Not so sure how to translate a sentence

Hello, I am just reading a book, and cannot figure out how the sentence “郊外らしく背の高い建物があまりない落ち着いた雰囲気のベッドタウン” is translated, and not sure how the “背” is either connected to the preceding or next words, nor about how it’s “があまりない” rather than “あまり~ない”, and am struggling to find a good explanation.
Thanks in advance :slight_smile:

Edit: fixed the incomplete sentence


背の高い is “tall” dictionary

So the sentence breaks down to

郊外らしく - like in the suburbs, connective form く
背の高い - tall
建物 - buildings
が - so the part before this is the subject
あまり - when paired with a negative, means “not much”
ない - isn’t

“there aren’t tall building’s, just like in the suburbs”

Small edit because of huge mistake


背の高い means tall.
So, I would translate it as “Like in the suburbs, there are not many tall buildings here”


I see, just curious, but all sources tend to tell me that 背の高い is used for a person’s height. Is this incorrect?

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This is a good question :sweat_smile:

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Well, better question would be where you’ve found this sentence, it is in fact a bit strange. Bit like it’s from some non native speaker or something.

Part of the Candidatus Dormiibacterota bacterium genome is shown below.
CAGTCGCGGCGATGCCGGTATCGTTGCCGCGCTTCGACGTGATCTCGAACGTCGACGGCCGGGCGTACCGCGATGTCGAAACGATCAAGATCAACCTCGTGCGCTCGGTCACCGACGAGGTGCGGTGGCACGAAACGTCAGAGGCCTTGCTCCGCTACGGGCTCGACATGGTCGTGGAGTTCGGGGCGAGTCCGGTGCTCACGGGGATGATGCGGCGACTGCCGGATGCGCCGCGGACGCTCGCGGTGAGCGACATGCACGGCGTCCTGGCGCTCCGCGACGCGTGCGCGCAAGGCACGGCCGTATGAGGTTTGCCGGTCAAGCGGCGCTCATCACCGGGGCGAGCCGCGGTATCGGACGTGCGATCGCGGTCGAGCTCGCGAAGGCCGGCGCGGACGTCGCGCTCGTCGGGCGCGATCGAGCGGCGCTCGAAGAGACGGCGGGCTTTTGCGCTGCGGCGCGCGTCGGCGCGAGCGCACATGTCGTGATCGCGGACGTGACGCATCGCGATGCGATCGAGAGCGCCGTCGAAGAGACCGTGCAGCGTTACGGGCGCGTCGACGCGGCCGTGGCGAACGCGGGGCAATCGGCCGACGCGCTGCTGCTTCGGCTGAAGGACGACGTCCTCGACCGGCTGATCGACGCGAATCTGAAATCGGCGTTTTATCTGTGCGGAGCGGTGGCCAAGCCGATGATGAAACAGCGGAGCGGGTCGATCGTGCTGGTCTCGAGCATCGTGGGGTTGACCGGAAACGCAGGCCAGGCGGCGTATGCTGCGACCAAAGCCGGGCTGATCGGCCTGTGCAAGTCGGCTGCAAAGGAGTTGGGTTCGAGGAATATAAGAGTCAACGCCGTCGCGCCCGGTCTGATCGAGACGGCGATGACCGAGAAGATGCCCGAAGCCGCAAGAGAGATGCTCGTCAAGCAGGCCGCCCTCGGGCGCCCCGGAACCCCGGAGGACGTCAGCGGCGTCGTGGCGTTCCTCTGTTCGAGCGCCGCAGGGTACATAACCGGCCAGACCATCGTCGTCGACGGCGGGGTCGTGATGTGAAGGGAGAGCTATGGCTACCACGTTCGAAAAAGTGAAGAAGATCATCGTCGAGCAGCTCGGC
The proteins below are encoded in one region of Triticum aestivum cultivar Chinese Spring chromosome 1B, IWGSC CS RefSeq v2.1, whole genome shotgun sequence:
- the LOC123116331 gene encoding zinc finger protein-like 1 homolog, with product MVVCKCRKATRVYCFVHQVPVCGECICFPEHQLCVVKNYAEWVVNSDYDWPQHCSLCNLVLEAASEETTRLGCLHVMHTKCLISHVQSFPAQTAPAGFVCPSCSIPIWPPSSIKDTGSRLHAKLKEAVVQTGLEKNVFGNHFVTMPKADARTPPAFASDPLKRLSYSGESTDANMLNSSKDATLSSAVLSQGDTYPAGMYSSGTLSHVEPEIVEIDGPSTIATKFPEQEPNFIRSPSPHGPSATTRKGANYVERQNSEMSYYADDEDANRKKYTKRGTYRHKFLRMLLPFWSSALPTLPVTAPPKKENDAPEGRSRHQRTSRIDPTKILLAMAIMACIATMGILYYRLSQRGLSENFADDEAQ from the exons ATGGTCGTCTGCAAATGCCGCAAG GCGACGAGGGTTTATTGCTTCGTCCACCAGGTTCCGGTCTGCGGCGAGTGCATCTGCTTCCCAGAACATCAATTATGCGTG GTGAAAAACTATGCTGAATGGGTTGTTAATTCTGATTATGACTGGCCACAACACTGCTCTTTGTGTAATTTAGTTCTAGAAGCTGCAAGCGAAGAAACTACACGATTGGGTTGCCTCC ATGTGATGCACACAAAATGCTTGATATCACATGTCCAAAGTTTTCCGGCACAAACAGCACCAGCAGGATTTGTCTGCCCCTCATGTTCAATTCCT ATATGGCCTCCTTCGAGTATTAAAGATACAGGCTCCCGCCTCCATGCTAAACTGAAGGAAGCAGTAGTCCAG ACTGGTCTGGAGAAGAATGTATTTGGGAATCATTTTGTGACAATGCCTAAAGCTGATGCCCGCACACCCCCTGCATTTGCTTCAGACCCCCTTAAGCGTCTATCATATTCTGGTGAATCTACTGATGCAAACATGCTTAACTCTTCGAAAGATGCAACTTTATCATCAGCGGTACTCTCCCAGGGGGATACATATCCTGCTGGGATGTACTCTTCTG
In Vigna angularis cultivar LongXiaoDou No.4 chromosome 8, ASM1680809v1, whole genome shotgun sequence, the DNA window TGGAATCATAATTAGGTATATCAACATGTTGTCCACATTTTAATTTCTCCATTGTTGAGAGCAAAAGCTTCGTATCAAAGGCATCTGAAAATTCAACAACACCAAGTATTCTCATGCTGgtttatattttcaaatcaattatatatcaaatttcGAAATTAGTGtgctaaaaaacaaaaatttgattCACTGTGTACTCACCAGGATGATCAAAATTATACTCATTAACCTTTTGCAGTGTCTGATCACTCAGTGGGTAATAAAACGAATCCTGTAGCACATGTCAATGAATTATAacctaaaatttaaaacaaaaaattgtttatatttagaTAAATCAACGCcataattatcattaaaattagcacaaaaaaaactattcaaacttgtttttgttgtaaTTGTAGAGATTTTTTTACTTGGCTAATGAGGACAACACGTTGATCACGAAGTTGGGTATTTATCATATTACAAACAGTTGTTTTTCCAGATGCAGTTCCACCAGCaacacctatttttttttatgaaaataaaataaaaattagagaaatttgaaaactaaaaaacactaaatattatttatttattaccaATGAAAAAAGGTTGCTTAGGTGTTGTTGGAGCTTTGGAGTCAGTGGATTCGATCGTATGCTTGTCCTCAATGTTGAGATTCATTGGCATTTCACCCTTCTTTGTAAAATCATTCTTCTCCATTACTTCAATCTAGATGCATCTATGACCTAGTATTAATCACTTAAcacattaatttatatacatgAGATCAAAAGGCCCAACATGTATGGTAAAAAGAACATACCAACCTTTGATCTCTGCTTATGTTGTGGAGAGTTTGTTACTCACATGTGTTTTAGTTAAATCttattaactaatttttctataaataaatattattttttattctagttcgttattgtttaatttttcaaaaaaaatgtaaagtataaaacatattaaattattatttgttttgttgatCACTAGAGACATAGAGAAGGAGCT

I’ll send a link in a moment


Oh, it’s bunny girl senpai

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I believe it is on page 1, fifth line across

yeah haha :sweat_smile:

Eh, must be a usage then. If I put it into quotes, it does have a few hits on google that all seem dubious at best.


It is certainly strange how it is used, my first thought is that the 背 could perhaps be separated from the 高い建物 and talking about the height of tall buildings, but that’s just a guess

No, wouldn’t make much sense, if it was grouped like 背の(高い建物), that would be the tall building’s of the back


that’s fair

I think you two are making the same mistake. Its not like the suburbs, it is the suburbs. Unless im having a critical misunderstanding, the person is in the suburbs. Saying something is like the suburbs makes it sound like its not the suburbs.

You can translate it a lot of different ways but its more like “As you would expect from the suburbs”, “Typical of the suburbs…”, etc…

To kinda give an example, if you say some behavior is Vanillaらしい you can only say that to me. You can’t listen to someone elses comment or what they do and call it vanillaらしい. らしい is reserved for the thing itself. Things about me are the only thing you would call vanillaらしい or vanillaらしくない


I see, thank you! wricat

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Without any context, it can be both.

Full sentence is actually
“A bedroom community with not many tall buildings and a relaxed atmosphere, typical of suburbs”

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I dunno, for instance this from a page about an earthquake simulator:


and this one about the Kyoto Tower


both seem reasonable to me.


No, I don’t think it can is what I’m saying. I checked with a native just now and she also said its the suburbs. If you say you understand that and still think “like” doesn’t give the impression that its not the suburbs, then well I guess thats just a disagreement on english and I don’t have any strong opinions about that.


Oh yeah sorry, the full sentence went to the next line and I didn’t notice :sweat_smile:

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